Decimalization as it exists today can also have the unwanted side effects of stifling economic growth. Decimalization enhances the competitive advantage of large well capitalized companies by offering institutions more liquidity then small and mid-cap competition, than had existed previous to decimalization. Large corporations can attract more capital because an institutional investor can only invest in companies that offer liquidity. This liquidity discount has always existed but is more pronounced today because of decimalization. The liquidity discount is further aggravated by reduced institutional research available for investors. Institutional investors are also less likely buy stocks that have limited research coverage by Wall Street. These two factors dramatically favor institutional investment in large companies over small companies given equal business prospects and earnings quality. If decimalization is in fact hurting small and mid-cap issuers then America's competitive standing in the world economy and the biggest creator of new jobs could be handy- capped. Since decimalization the US economy has lost over 6 million jobs it possible that decimalization under its current structure has contributed indirectly to this job loss. The chart below illustrates the liquidity discount.
©RT Asset Management
This chart was constructed by using screens to identify companies that directly compete yet represent different market capitalization levels. You will notice several affects of decimalization manifesting itself on this table. The small companies BSTE, LWSN and ECLP all have fewer analysts covering their companies. You will also notice that the difference between the 52 high and low is greater. This difference is an indication that sellers/buyers of these companies are being penalized by liquidity. All three of these small companies are innovative and have managed to stay in business despite strong competition. The question is can any of the small companies offer long term growth in the current market structure when decimalization is giving their larger competitors an unfair advantage?
It is not coincidental that increased stock option grants, increased corporate governance failures and changes in market structure have grown simultaneously. You will see that each financial phenomenon is enhanced by the other. Stock options can lead to large economic rewards for corporate executives. Stock options are granted to executives in order to align executive compensation with the share price of the stock.
The problem with stock options as the primary source of executive compensation is the nature of stock options relative to equity. Option holders by definition are not long term stake holders in companies they are short term traders. When an executive is granted stock his net worth is determined by the entire value of that stock. When an executive is granted options his net worth is only determined by difference between the stock price and the option price and he is not penalized if the stock price is lower than the strike price. So the only way an executive can maximize his net worth is to maximize the share price premium over the strike price. Remember the executive is not penalized by price moves below the option price. Given this asymmetrical reward some misguided executives will seek to maximize the price move even at the expense of the long term value of the corporation. Corporate Governance failures at HRC, TYC, ENE and WCOM are largely linked with reckless business models designed to maximize short term earnings and large stock sales by key executives. Sarbanes - Oxeley is an effective law designed to limit many of the process and practices used to in these scandals but unless over-sized options packages are curtailed unethical executives will continue to find ways to maximize short term returns at the expense of long term value.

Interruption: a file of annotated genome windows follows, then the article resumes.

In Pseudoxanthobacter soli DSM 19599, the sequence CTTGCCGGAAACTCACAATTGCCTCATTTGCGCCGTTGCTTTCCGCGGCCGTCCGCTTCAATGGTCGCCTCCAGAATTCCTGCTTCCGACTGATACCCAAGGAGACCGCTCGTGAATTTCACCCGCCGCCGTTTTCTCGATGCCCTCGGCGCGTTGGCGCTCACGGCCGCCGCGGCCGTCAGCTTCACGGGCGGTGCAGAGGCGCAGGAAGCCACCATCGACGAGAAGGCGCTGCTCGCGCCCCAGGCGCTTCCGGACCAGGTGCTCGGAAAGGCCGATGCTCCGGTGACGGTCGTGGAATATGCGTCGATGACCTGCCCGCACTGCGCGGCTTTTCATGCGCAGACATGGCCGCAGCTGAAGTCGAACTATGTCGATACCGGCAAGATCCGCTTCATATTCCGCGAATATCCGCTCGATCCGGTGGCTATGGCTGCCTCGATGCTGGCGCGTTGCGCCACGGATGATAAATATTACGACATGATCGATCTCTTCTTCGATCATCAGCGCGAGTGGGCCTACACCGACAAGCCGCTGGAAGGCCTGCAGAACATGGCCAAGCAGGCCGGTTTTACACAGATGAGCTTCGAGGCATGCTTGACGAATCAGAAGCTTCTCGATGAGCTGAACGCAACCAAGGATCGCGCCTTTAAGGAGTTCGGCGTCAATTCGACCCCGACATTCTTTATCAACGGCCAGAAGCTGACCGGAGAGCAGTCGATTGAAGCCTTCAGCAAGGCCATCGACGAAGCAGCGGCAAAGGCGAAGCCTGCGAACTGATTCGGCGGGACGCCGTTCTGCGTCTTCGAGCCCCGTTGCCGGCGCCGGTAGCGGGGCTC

As tick sizes have been reduced so has the amount of stock available at each price point for most securities. Total depth (the amount of volume available at all price levels) has also been reduced. Regulation has fundamentally changed the pricing system of the market. Decimalization has reduced the amount of shares available at price points near the market and virtually eliminated limit orders at deeper price points.
One function provided by the financial markets is information processing, the markets provide feed back of opinions and events as reflected by changes in stock prices. Reducing market depth prevents the market from pricing equities to reflect their value. Lack of depth contributes to larger price swings as companies are over sensitive to information. Effectively stocks are trading wildly because buy and sell orders are sitting on trading desks or are in algorithmic cues , not in the market. Stocks are swinging to reflect injections of buy and sell orders often competing for the little volume available at each price point. This pricing action has also lead to the phenomena of the buyer or seller strike. The law of supply and demand dictates that as prices increase so will supply. In today's markets as prices increase intraday sellers pull their orders in the hope of getting better prices thus reducing supply.
Reduced tick size combined with Manning II has contributed to price moves and is creating higher short term prices that often do not reflect the economic value of businesses. Corrupt executives have used this Phenomenon to flood the market with exaggerated or false news and estimates in order to sell their options at much larger premiums then otherwise would be available. Unethical short sellers may have also attempted to unduly influence prices. Evidence of this behavior by executives is not only found in corporate scandals but also in the decline in issuance of restricted shares as equity compensation as opposed to stock options. Today, for the same million dollars in equity compensation the executives have more earnings leverage and less risk by receiving options. So if their stock appreciates 20% and the options were struck at the market then the potential gain on the option is exponentially greater the gain on the stock.
In order to promote long term economic growth, job creation and corporate ethics many of the regulations that govern equity trading and option issuance need to be revisited and global action needs to be taken to implement fair and prudent reforms. These reforms can without interfering with commerce; bring back liquidity, create capital and reduce investor risk by reorganizing the pricing mechanism and using economic incentives.
If you need to contact me I can be reached at 212 679 3016. Thank you for you consideration and have a great day.